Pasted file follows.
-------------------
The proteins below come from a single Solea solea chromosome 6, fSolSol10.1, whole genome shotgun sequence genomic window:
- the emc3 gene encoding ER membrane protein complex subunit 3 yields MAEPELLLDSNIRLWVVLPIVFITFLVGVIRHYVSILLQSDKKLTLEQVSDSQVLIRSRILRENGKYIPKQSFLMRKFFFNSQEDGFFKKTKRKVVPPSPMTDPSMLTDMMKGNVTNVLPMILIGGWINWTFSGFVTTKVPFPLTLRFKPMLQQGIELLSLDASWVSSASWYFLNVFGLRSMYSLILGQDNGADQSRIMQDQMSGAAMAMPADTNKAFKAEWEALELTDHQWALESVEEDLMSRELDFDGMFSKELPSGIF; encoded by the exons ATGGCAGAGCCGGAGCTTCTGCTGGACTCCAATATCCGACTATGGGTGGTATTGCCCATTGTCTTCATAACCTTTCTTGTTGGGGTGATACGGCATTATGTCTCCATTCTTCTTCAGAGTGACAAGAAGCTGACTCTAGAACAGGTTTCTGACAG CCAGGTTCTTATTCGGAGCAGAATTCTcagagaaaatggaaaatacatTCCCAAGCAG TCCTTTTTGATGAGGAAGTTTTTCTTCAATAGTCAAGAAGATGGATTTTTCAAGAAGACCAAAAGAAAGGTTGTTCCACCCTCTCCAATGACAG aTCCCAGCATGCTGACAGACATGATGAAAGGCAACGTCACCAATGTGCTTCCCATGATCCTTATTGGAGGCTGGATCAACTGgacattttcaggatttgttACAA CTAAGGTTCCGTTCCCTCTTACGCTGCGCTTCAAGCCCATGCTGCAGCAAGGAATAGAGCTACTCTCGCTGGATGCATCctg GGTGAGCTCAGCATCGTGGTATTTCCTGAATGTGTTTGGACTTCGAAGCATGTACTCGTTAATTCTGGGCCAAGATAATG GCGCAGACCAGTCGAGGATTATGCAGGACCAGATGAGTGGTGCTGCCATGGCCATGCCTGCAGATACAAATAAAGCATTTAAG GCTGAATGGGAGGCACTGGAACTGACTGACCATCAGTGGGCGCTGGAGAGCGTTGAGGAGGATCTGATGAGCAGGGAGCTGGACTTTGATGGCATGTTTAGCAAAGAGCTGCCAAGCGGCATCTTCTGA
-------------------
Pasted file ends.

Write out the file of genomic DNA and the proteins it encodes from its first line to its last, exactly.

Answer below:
The proteins below come from a single Solea solea chromosome 6, fSolSol10.1, whole genome shotgun sequence genomic window:
- the emc3 gene encoding ER membrane protein complex subunit 3 yields MAEPELLLDSNIRLWVVLPIVFITFLVGVIRHYVSILLQSDKKLTLEQVSDSQVLIRSRILRENGKYIPKQSFLMRKFFFNSQEDGFFKKTKRKVVPPSPMTDPSMLTDMMKGNVTNVLPMILIGGWINWTFSGFVTTKVPFPLTLRFKPMLQQGIELLSLDASWVSSASWYFLNVFGLRSMYSLILGQDNGADQSRIMQDQMSGAAMAMPADTNKAFKAEWEALELTDHQWALESVEEDLMSRELDFDGMFSKELPSGIF; encoded by the exons ATGGCAGAGCCGGAGCTTCTGCTGGACTCCAATATCCGACTATGGGTGGTATTGCCCATTGTCTTCATAACCTTTCTTGTTGGGGTGATACGGCATTATGTCTCCATTCTTCTTCAGAGTGACAAGAAGCTGACTCTAGAACAGGTTTCTGACAG CCAGGTTCTTATTCGGAGCAGAATTCTcagagaaaatggaaaatacatTCCCAAGCAG TCCTTTTTGATGAGGAAGTTTTTCTTCAATAGTCAAGAAGATGGATTTTTCAAGAAGACCAAAAGAAAGGTTGTTCCACCCTCTCCAATGACAG aTCCCAGCATGCTGACAGACATGATGAAAGGCAACGTCACCAATGTGCTTCCCATGATCCTTATTGGAGGCTGGATCAACTGgacattttcaggatttgttACAA CTAAGGTTCCGTTCCCTCTTACGCTGCGCTTCAAGCCCATGCTGCAGCAAGGAATAGAGCTACTCTCGCTGGATGCATCctg GGTGAGCTCAGCATCGTGGTATTTCCTGAATGTGTTTGGACTTCGAAGCATGTACTCGTTAATTCTGGGCCAAGATAATG GCGCAGACCAGTCGAGGATTATGCAGGACCAGATGAGTGGTGCTGCCATGGCCATGCCTGCAGATACAAATAAAGCATTTAAG GCTGAATGGGAGGCACTGGAACTGACTGACCATCAGTGGGCGCTGGAGAGCGTTGAGGAGGATCTGATGAGCAGGGAGCTGGACTTTGATGGCATGTTTAGCAAAGAGCTGCCAAGCGGCATCTTCTGA